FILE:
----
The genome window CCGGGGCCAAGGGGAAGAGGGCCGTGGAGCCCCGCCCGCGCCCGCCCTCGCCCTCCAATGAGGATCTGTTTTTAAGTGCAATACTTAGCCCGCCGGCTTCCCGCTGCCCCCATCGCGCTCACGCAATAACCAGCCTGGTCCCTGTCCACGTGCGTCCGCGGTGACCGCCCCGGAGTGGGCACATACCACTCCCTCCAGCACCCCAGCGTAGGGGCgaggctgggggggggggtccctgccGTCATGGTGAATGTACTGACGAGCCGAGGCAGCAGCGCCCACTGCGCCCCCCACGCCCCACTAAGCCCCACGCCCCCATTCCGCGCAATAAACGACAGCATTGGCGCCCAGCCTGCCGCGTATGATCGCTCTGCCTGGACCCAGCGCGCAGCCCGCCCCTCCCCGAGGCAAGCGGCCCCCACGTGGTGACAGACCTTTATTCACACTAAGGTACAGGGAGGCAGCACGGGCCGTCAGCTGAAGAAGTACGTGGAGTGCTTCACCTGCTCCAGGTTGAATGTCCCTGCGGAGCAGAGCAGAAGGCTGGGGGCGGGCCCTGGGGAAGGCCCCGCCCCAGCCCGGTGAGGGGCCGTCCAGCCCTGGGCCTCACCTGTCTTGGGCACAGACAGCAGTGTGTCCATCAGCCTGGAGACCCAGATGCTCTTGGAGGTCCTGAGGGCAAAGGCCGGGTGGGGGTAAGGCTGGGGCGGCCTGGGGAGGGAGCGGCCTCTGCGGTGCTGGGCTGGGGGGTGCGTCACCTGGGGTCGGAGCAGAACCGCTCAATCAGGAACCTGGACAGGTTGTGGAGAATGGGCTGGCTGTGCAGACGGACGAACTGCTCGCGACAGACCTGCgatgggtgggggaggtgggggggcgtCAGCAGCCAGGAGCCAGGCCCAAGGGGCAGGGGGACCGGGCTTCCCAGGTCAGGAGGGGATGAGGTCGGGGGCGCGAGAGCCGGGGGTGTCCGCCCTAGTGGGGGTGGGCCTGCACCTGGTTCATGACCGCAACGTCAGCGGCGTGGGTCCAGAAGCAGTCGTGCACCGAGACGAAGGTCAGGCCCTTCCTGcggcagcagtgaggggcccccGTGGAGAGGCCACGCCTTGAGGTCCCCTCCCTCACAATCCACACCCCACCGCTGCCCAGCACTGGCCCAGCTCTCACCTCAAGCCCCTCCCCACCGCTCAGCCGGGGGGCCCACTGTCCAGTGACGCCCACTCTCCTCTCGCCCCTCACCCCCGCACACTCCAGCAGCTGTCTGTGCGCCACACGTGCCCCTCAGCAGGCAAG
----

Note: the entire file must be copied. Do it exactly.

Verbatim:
The genome window CCGGGGCCAAGGGGAAGAGGGCCGTGGAGCCCCGCCCGCGCCCGCCCTCGCCCTCCAATGAGGATCTGTTTTTAAGTGCAATACTTAGCCCGCCGGCTTCCCGCTGCCCCCATCGCGCTCACGCAATAACCAGCCTGGTCCCTGTCCACGTGCGTCCGCGGTGACCGCCCCGGAGTGGGCACATACCACTCCCTCCAGCACCCCAGCGTAGGGGCgaggctgggggggggggtccctgccGTCATGGTGAATGTACTGACGAGCCGAGGCAGCAGCGCCCACTGCGCCCCCCACGCCCCACTAAGCCCCACGCCCCCATTCCGCGCAATAAACGACAGCATTGGCGCCCAGCCTGCCGCGTATGATCGCTCTGCCTGGACCCAGCGCGCAGCCCGCCCCTCCCCGAGGCAAGCGGCCCCCACGTGGTGACAGACCTTTATTCACACTAAGGTACAGGGAGGCAGCACGGGCCGTCAGCTGAAGAAGTACGTGGAGTGCTTCACCTGCTCCAGGTTGAATGTCCCTGCGGAGCAGAGCAGAAGGCTGGGGGCGGGCCCTGGGGAAGGCCCCGCCCCAGCCCGGTGAGGGGCCGTCCAGCCCTGGGCCTCACCTGTCTTGGGCACAGACAGCAGTGTGTCCATCAGCCTGGAGACCCAGATGCTCTTGGAGGTCCTGAGGGCAAAGGCCGGGTGGGGGTAAGGCTGGGGCGGCCTGGGGAGGGAGCGGCCTCTGCGGTGCTGGGCTGGGGGGTGCGTCACCTGGGGTCGGAGCAGAACCGCTCAATCAGGAACCTGGACAGGTTGTGGAGAATGGGCTGGCTGTGCAGACGGACGAACTGCTCGCGACAGACCTGCgatgggtgggggaggtgggggggcgtCAGCAGCCAGGAGCCAGGCCCAAGGGGCAGGGGGACCGGGCTTCCCAGGTCAGGAGGGGATGAGGTCGGGGGCGCGAGAGCCGGGGGTGTCCGCCCTAGTGGGGGTGGGCCTGCACCTGGTTCATGACCGCAACGTCAGCGGCGTGGGTCCAGAAGCAGTCGTGCACCGAGACGAAGGTCAGGCCCTTCCTGcggcagcagtgaggggcccccGTGGAGAGGCCACGCCTTGAGGTCCCCTCCCTCACAATCCACACCCCACCGCTGCCCAGCACTGGCCCAGCTCTCACCTCAAGCCCCTCCCCACCGCTCAGCCGGGGGGCCCACTGTCCAGTGACGCCCACTCTCCTCTCGCCCCTCACCCCCGCACACTCCAGCAGCTGTCTGTGCGCCACACGTGCCCCTCAGCAGGCAAG